Wauchula, Florida --Imagine dozens and dozens of jobs promised in a community for a startup business paid with taxpayer dollars and, years later, nothing.
10 Investigates a company formed by Tampa Representative Jamie Grant to help revive one of the poorest areas in the state, Hardee County.
A major part of the problem is there is no paper trail of what the money is being used for.
We tried to ask the man who was supposed to keep track of the money, Hardee County economic development director Bill Lambert, but he ran away from us. When we asked questions, he started reciting the Pledge of Allegiance saying, "I pledge allegiance to the Flag of the United States of America."
Lambert was behind a seven million dollar grant given to a company founded by Tampa Representative Jamie Grant and other lawmakers. The company was supposed to bring jobs to, and have a huge economic impact for, Hardee County, but people like Don Samuels, who is now on the committee that awarded Representative Grant the public money, asks, "Where's the money going and what are we getting for it?"
Although the company founded by Grant is supposed to have 36 employees by years-end, and 40 next year, it has never had more than 15 and it has been losing employees. The company says it has 11 or 12 people working for it in Hardee County.
Many people in Hardee County are asking similar questions. Retired Air Force Colonel Hank Kuhlman says, "We requested the records and they said they didn't have it."
Kuhlman has filed a suit to find out where the money went. He says he was forced to file the suit. "After two and half million dollars went out the door to Mr. Grant, Representative Grant, we started asking questions."
And, according to Kuhlman, they couldn't get answers.
Meanwhile, as part of the conditions of the grant, the head of the Hardee County Economic Development Commission, Bill Lambert, is supposed to monitor how the funds are spent. However, instead of inspecting the records at his office or Representative Grant's office, Lambert testified under oath he inspected the records in a parking lot while sitting in a pickup truck.
During the deposition, when Kuhlman's attorney asked Lambert where the pickup truck was when he reviewed the files, Lambert said, "I don't recall."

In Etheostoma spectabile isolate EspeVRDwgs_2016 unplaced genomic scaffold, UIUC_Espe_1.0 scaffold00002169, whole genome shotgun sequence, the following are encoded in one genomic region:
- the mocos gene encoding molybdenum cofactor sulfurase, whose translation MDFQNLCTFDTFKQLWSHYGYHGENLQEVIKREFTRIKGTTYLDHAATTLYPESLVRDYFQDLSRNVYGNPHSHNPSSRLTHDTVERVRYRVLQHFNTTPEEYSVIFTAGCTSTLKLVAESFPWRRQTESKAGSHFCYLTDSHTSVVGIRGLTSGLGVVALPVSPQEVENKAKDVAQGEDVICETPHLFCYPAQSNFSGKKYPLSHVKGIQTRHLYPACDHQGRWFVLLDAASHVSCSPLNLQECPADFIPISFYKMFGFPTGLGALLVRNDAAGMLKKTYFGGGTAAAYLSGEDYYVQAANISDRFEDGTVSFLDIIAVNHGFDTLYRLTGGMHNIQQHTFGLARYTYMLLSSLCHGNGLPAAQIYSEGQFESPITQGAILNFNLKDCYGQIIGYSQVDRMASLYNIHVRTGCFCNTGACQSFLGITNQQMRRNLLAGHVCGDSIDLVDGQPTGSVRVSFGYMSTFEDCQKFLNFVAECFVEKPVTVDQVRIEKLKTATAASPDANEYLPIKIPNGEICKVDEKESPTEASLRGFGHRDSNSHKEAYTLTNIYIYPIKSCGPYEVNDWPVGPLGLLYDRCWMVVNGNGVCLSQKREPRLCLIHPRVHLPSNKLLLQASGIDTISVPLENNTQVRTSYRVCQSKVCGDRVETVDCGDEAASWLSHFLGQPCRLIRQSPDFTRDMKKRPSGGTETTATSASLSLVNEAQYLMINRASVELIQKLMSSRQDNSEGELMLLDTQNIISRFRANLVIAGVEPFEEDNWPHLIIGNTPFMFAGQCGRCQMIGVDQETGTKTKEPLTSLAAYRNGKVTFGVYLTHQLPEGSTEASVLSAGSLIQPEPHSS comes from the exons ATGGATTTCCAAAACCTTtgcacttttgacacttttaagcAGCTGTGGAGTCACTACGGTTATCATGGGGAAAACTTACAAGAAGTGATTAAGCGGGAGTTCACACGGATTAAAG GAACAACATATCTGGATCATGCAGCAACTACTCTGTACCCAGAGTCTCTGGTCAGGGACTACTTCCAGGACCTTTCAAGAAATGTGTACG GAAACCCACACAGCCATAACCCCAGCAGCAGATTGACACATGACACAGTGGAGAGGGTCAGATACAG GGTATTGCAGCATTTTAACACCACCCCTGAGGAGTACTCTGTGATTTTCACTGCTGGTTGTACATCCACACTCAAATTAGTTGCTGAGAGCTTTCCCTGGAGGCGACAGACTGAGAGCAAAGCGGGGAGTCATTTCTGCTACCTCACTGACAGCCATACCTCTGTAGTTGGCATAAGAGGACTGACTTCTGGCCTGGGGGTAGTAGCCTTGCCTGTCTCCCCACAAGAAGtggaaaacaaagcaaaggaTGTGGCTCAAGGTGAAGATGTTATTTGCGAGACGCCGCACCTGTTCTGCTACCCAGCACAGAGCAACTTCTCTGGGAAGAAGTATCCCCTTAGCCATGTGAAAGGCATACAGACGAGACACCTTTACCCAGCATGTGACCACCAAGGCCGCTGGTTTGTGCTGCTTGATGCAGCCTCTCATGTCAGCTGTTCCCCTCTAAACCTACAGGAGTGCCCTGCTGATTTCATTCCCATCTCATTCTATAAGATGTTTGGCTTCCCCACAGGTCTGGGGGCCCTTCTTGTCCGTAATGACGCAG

When Lambert was asked if he thought it was unusual to review the records in his pickup truck, he said, "I do. I do."
Kuhlman says, "It cannot be explained. There is no answer for what they did."
"I don't think they met," he says.
Even though Lambert is required to give detailed reports on this project, there aren't any. He says it would take three days to explain. When we tried to confront him about another time and record him on our iPhone, Lambert grabbed out phone, gave it back, and then ran.
We asked Kuhlman, "More than $7 million in public money have flowed out of this county. What do you have to show for it?"
He told us, "Zero."
But last year, Grant told 10 News his company would do good things for Hardee County despite an auditor general report to the contrary.
We said to Grant, "The auditor general's contention [was] they couldn't find any jobs or economic impact to Hardee County?" He responded that that was completely laughable.
However, Kuhlman says the accounting is laughable as well, saying, "So Representative Grant has taken a boatload of money out of this county, made unbelievable promises about what he is going to do for this county, and the money is gone and the promises are broken."
The hopes for many new jobs don't appear to be on the horizon and the man who is supposed to account for the money either can't or won't say where it went.
But despite the lack of accounting of the money, Representative Grant has been tweeting he is doing innovative stuff by the product developed by his county, and we've been told it was one of the most innovative technological products of the year. But he would not say how that is benefiting Hardee County or would not confirm that he passed the financial records to Bill Lambert in a pickup truck.
In addition, Grant continues to insist that the money his company received from the county is not public money because it was given to the county by Mosaic Phosphate in return for mining rights.
However, the Auditor General says the money is from the taxpayers -- and now the company is asking for another $2 million.